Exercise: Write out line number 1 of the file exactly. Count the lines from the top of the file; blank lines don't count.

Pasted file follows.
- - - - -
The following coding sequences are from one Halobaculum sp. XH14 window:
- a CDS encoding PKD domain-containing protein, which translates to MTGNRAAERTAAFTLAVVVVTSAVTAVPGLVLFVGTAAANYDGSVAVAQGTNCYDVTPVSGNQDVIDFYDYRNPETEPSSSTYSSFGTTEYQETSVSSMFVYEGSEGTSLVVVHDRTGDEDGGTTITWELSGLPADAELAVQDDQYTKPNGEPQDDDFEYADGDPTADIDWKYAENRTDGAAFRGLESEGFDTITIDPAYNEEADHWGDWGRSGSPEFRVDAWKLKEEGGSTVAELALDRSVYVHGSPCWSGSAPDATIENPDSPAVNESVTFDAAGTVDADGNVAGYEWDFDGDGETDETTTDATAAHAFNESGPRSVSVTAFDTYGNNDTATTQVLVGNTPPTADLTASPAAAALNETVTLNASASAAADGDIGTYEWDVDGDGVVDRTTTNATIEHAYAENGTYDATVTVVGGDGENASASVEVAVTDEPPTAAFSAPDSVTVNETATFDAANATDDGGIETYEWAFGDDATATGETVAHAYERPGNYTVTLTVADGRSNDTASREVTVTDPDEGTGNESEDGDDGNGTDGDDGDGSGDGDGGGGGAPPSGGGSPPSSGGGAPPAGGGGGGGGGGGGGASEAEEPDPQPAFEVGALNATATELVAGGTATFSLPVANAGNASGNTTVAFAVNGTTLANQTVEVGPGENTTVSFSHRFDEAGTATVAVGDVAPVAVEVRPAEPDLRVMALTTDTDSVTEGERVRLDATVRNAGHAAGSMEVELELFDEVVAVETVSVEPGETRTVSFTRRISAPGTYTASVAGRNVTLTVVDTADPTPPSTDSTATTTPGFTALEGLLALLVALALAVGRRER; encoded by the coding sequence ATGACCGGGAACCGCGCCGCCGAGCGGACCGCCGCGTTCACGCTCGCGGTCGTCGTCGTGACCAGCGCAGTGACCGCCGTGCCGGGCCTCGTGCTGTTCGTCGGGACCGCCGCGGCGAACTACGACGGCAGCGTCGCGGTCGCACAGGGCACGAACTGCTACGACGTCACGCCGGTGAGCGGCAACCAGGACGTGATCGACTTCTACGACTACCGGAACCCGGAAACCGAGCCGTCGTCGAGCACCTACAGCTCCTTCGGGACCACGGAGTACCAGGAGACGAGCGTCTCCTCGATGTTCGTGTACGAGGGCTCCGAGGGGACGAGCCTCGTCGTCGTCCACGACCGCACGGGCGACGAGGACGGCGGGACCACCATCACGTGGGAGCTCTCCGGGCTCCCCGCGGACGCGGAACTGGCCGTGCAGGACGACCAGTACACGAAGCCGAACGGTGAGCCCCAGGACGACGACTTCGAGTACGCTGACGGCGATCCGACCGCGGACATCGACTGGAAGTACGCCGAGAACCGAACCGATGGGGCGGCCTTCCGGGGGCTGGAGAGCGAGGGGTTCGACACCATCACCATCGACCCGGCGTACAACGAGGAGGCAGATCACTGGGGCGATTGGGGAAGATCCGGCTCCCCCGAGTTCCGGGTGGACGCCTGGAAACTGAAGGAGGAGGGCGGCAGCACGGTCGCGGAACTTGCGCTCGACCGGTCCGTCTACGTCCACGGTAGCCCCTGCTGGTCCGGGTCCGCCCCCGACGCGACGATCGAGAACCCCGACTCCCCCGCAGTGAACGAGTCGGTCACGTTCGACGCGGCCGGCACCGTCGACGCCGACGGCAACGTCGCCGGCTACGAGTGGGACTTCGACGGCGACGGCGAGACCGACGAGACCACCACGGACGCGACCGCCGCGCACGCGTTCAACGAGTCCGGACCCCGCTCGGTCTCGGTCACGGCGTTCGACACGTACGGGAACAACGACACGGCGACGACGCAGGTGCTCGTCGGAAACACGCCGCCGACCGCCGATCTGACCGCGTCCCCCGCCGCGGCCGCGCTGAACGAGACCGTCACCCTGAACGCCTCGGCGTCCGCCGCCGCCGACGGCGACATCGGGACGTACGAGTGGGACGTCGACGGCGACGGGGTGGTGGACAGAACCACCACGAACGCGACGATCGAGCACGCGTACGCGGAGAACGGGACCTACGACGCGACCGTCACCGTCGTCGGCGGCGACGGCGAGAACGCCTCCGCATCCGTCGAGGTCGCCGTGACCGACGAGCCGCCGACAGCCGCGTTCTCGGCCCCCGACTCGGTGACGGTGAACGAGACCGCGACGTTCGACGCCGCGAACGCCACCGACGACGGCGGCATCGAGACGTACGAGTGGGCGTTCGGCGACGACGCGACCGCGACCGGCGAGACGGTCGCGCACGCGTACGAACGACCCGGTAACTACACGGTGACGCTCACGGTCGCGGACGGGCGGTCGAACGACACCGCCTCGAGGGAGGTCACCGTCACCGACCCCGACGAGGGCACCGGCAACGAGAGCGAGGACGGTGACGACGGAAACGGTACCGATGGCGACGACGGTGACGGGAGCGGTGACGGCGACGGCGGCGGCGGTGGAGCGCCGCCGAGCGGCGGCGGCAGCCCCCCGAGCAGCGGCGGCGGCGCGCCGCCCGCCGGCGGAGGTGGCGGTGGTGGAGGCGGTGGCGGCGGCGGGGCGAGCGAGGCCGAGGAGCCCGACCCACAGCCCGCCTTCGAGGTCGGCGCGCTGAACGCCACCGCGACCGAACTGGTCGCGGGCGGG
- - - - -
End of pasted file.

The following coding sequences are from one Halobaculum sp. XH14 window: